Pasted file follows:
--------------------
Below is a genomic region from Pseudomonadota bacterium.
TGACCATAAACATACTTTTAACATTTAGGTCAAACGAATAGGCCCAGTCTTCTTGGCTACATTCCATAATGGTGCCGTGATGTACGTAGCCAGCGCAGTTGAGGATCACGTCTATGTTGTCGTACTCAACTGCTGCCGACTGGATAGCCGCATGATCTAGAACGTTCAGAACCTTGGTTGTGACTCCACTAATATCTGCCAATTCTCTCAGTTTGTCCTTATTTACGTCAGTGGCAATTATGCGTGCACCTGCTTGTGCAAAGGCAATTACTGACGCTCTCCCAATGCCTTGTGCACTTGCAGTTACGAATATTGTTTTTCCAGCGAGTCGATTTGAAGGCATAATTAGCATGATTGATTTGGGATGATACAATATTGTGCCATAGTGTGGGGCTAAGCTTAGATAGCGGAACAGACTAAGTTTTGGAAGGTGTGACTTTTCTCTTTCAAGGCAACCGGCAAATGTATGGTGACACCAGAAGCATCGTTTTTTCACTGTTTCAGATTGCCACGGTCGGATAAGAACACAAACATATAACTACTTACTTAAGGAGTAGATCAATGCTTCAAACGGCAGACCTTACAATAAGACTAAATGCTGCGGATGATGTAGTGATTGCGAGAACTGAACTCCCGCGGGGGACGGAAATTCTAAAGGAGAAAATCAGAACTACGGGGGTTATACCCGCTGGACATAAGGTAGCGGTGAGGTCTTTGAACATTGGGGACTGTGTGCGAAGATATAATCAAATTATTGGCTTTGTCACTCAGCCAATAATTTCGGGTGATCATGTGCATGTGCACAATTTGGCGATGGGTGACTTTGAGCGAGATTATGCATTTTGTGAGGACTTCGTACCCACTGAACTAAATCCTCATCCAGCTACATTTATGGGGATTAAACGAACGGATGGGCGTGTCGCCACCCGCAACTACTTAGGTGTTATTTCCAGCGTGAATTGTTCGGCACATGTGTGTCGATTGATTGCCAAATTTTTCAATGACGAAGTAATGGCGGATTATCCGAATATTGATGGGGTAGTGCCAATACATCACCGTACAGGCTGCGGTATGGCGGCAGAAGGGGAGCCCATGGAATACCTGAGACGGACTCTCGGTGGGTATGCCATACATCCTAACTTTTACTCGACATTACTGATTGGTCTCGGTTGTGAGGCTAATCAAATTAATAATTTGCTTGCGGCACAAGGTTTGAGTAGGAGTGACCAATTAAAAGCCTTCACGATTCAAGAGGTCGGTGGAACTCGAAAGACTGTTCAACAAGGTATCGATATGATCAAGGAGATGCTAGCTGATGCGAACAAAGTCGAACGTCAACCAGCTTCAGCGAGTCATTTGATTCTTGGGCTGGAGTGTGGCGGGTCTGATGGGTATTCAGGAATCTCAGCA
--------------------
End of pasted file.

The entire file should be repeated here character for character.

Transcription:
Below is a genomic region from Pseudomonadota bacterium.
TGACCATAAACATACTTTTAACATTTAGGTCAAACGAATAGGCCCAGTCTTCTTGGCTACATTCCATAATGGTGCCGTGATGTACGTAGCCAGCGCAGTTGAGGATCACGTCTATGTTGTCGTACTCAACTGCTGCCGACTGGATAGCCGCATGATCTAGAACGTTCAGAACCTTGGTTGTGACTCCACTAATATCTGCCAATTCTCTCAGTTTGTCCTTATTTACGTCAGTGGCAATTATGCGTGCACCTGCTTGTGCAAAGGCAATTACTGACGCTCTCCCAATGCCTTGTGCACTTGCAGTTACGAATATTGTTTTTCCAGCGAGTCGATTTGAAGGCATAATTAGCATGATTGATTTGGGATGATACAATATTGTGCCATAGTGTGGGGCTAAGCTTAGATAGCGGAACAGACTAAGTTTTGGAAGGTGTGACTTTTCTCTTTCAAGGCAACCGGCAAATGTATGGTGACACCAGAAGCATCGTTTTTTCACTGTTTCAGATTGCCACGGTCGGATAAGAACACAAACATATAACTACTTACTTAAGGAGTAGATCAATGCTTCAAACGGCAGACCTTACAATAAGACTAAATGCTGCGGATGATGTAGTGATTGCGAGAACTGAACTCCCGCGGGGGACGGAAATTCTAAAGGAGAAAATCAGAACTACGGGGGTTATACCCGCTGGACATAAGGTAGCGGTGAGGTCTTTGAACATTGGGGACTGTGTGCGAAGATATAATCAAATTATTGGCTTTGTCACTCAGCCAATAATTTCGGGTGATCATGTGCATGTGCACAATTTGGCGATGGGTGACTTTGAGCGAGATTATGCATTTTGTGAGGACTTCGTACCCACTGAACTAAATCCTCATCCAGCTACATTTATGGGGATTAAACGAACGGATGGGCGTGTCGCCACCCGCAACTACTTAGGTGTTATTTCCAGCGTGAATTGTTCGGCACATGTGTGTCGATTGATTGCCAAATTTTTCAATGACGAAGTAATGGCGGATTATCCGAATATTGATGGGGTAGTGCCAATACATCACCGTACAGGCTGCGGTATGGCGGCAGAAGGGGAGCCCATGGAATACCTGAGACGGACTCTCGGTGGGTATGCCATACATCCTAACTTTTACTCGACATTACTGATTGGTCTCGGTTGTGAGGCTAATCAAATTAATAATTTGCTTGCGGCACAAGGTTTGAGTAGGAGTGACCAATTAAAAGCCTTCACGATTCAAGAGGTCGGTGGAACTCGAAAGACTGTTCAACAAGGTATCGATATGATCAAGGAGATGCTAGCTGATGCGAACAAAGTCGAACGTCAACCAGCTTCAGCGAGTCATTTGATTCTTGGGCTGGAGTGTGGCGGGTCTGATGGGTATTCAGGAATCTCAGCA